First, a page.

The daughters of a blind man who fell to his death from a fourth-floor flat in Southampton have said fighting for his case has taken a 'massive toll'.

Mark Williams' fatal fall from his balcony at city council-owned Potters Court was yesterday ruled an accident by a coroner following a week-long inquest.

Carers who gave evidence said they were concerned about him being on the top floor after he became disorientated, and one had started to explore a move to the ground floor.

Now his daughters Jessy and Lucy have told of their trauma over the two years since the 60-year-old's death on November 9, 2021.

They said they were 'crying out for help' raising concerns prior to his death - and said they were left 'fighting' every step of the way after he died.

Speaking to the Echo after the inquest, Jessy said she is suffering from post-traumatic stress disorder due to the ordeal and can’t “live how I used to”.

She said: “I’m happy it’s not suicide, that’s what me and Lucy have been fighting for for the last two years, to make sure that dad was recognised for actually what he went through.

“I have had to struggle for two years with this so personally it has taken a massive toll on me, and my brother and sister.”

Jessy said there were “massive safeguarding concerns” about her father before his death.

Mr Williams was found dead below his balcony five months after moving into Potters Court.

Area Coroner Rosamund Rhodes-Kemp said the death was possibly contributed to by THC – the principal psychoactive constituent of cannabis – which was found in high levels in his blood.

READ MORE: Potters Court carer sobbed recalling Mark Williams' death

This was found to be due to the cannabis oil he was taking following his diagnosis of lymphoma.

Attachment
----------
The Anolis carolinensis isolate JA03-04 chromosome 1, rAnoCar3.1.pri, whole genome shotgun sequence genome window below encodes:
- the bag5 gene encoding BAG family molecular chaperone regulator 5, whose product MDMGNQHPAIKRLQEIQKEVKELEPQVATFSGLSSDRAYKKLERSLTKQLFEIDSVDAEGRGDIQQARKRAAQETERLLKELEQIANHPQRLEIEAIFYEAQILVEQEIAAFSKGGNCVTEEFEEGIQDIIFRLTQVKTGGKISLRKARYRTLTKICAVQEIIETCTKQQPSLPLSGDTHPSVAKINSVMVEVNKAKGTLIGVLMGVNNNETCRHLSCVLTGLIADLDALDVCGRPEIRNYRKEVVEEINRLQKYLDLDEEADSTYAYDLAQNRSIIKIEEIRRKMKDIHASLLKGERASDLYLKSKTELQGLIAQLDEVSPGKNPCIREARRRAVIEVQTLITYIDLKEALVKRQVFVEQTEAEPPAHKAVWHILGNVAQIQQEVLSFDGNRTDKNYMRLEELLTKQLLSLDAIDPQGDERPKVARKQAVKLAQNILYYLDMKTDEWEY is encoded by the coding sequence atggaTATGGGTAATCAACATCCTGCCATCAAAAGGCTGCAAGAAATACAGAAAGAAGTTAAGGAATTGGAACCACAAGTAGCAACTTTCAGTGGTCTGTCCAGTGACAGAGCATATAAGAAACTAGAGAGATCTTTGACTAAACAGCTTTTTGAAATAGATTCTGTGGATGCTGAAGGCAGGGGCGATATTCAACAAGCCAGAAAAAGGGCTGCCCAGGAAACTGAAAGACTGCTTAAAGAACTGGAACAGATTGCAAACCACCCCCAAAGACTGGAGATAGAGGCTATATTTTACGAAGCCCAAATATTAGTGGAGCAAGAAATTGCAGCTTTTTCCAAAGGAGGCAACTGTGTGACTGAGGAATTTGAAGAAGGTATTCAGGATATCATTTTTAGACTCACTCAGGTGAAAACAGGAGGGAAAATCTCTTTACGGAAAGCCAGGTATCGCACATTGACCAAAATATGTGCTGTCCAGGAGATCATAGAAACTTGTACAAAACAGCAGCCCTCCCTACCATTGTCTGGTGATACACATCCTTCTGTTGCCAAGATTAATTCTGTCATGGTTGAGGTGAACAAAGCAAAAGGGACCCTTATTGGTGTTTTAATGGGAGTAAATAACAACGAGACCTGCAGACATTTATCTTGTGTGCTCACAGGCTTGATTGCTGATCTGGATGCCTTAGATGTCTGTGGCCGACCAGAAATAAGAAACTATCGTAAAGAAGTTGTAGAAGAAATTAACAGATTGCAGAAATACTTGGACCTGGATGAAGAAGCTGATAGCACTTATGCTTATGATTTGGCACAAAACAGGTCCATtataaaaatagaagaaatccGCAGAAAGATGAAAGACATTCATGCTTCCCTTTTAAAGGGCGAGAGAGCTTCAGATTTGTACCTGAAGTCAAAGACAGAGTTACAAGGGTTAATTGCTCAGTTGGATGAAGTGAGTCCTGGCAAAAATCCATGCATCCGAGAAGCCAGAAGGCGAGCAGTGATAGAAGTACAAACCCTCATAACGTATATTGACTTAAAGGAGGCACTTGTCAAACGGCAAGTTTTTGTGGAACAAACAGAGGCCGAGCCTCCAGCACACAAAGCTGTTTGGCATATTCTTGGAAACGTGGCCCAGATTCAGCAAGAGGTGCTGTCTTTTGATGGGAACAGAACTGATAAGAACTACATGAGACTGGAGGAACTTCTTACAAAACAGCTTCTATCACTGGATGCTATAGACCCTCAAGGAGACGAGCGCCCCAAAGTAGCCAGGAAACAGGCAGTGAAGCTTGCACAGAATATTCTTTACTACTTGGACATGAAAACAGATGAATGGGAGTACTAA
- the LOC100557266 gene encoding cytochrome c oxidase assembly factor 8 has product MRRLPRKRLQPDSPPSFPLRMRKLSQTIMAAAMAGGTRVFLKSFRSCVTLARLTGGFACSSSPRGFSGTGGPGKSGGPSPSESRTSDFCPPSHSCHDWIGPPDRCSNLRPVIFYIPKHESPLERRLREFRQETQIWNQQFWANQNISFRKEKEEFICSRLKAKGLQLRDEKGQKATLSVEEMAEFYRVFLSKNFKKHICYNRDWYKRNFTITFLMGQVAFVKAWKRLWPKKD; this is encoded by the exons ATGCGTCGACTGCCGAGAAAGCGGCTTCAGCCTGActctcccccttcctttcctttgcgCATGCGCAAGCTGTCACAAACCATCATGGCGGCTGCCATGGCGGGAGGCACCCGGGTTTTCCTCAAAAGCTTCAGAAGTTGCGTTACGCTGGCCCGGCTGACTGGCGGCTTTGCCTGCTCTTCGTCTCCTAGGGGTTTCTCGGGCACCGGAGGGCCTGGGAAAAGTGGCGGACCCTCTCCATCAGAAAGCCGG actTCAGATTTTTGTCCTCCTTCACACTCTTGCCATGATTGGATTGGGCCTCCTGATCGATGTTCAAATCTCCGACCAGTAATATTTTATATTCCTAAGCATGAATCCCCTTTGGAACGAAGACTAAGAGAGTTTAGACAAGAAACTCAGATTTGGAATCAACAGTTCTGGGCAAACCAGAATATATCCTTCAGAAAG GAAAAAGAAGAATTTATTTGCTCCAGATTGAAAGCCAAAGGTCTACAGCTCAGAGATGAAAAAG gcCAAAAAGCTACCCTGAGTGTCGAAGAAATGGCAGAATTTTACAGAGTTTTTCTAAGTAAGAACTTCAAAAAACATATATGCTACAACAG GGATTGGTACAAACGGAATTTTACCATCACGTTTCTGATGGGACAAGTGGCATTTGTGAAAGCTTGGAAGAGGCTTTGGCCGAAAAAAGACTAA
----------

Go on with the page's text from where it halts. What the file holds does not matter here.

But his daughters said their father was “confused and disorientated” before he was diagnosed with cancer and that there is no proof that THC contributed.

They had raised multiple concerns to care provider Apex Prime Care about him being housed on the fourth floor, as well as his medication not being administered correctly.

Daily Echo: Mark WilliamsMark Williams (Image: Supplied)

Jessy said: “He was confused and disorientated from the minute he moved in way before the cancer.

“When he got his cancer, it got progressively worse and nobody listened to us.

“When he was ill and he was getting lost they should have reevaluated that risk assessment. They didn’t.

“It worries me because if he didn’t have us, the level of care that he would have received would be even less.

"When we were as a family crying out for help, saying dad’s not being looked after, they didn’t do anything for us."

READ MORE: Southampton council on why blind man was housed in top floor flat

Mr Williams had been taking oral morphine for lymphoma as well as the cannabis oil before his death.

The amount of THC found in his blood was found to be 900 times the legal driving limit.

Concluding the inquest, Mrs Rhodes-Kemp said: "We don't know the exact circumstances in which he ended up there.

"My conclusion is accident, possibly contributed to by very high levels of THC."

READ MORE: Southampton blind man's balcony fall death 'a gross failing'

Mr Williams' mental health issues and visual impairment were also a contributing factor, she said.

She said there had been attempts to move Mr Williams to a ground-floor flat after he was diagnosed with cancer due to his "disorientation", but no formal application was ever made.

Lucy added: “I just hope his legacy lives on and I just hope his death brings some sort of change. [He was] a brilliant bloke and a right character.”

Claire Edgar, executive director Wellbeing and Housing, Southampton City Council, said: “We would like to offer our sincere condolences to Mr Williams’ family, who we have continued to communicate with over the last two years and whose experiences have contributed to the review of our policies and procedures."

She added: “It’s for this reason we have actively and openly participated in the recent coroner’s inquest.

“We accept the coroner’s verdict, and as a multi-agency team, we will fully cooperate with any recommendations that follow."